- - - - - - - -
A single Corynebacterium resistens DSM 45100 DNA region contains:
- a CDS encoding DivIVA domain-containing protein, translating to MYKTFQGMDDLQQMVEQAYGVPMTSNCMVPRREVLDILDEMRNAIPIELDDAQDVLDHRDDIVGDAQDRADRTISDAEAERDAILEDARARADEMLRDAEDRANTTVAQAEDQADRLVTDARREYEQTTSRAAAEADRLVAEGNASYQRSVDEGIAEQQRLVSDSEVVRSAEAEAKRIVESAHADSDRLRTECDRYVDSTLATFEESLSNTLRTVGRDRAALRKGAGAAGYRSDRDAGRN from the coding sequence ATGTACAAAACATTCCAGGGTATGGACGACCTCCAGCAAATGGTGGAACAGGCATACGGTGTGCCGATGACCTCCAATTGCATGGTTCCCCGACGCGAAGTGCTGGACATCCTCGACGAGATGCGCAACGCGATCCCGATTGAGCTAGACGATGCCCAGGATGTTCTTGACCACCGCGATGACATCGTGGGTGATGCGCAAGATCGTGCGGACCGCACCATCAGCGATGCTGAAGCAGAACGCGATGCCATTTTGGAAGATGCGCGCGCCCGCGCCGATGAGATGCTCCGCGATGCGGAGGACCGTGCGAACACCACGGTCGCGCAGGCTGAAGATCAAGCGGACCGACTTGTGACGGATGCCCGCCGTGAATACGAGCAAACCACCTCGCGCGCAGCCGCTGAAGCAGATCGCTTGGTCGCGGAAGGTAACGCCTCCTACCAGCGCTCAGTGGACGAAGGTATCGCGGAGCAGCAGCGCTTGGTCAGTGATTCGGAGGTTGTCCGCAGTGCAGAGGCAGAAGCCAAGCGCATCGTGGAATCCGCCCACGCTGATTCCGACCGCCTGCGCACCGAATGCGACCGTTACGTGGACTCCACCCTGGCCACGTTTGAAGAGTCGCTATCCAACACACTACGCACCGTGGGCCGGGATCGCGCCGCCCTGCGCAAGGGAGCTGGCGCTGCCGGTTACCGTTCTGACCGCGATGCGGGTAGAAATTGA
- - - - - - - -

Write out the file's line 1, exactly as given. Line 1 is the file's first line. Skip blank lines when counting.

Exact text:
A single Corynebacterium resistens DSM 45100 DNA region contains: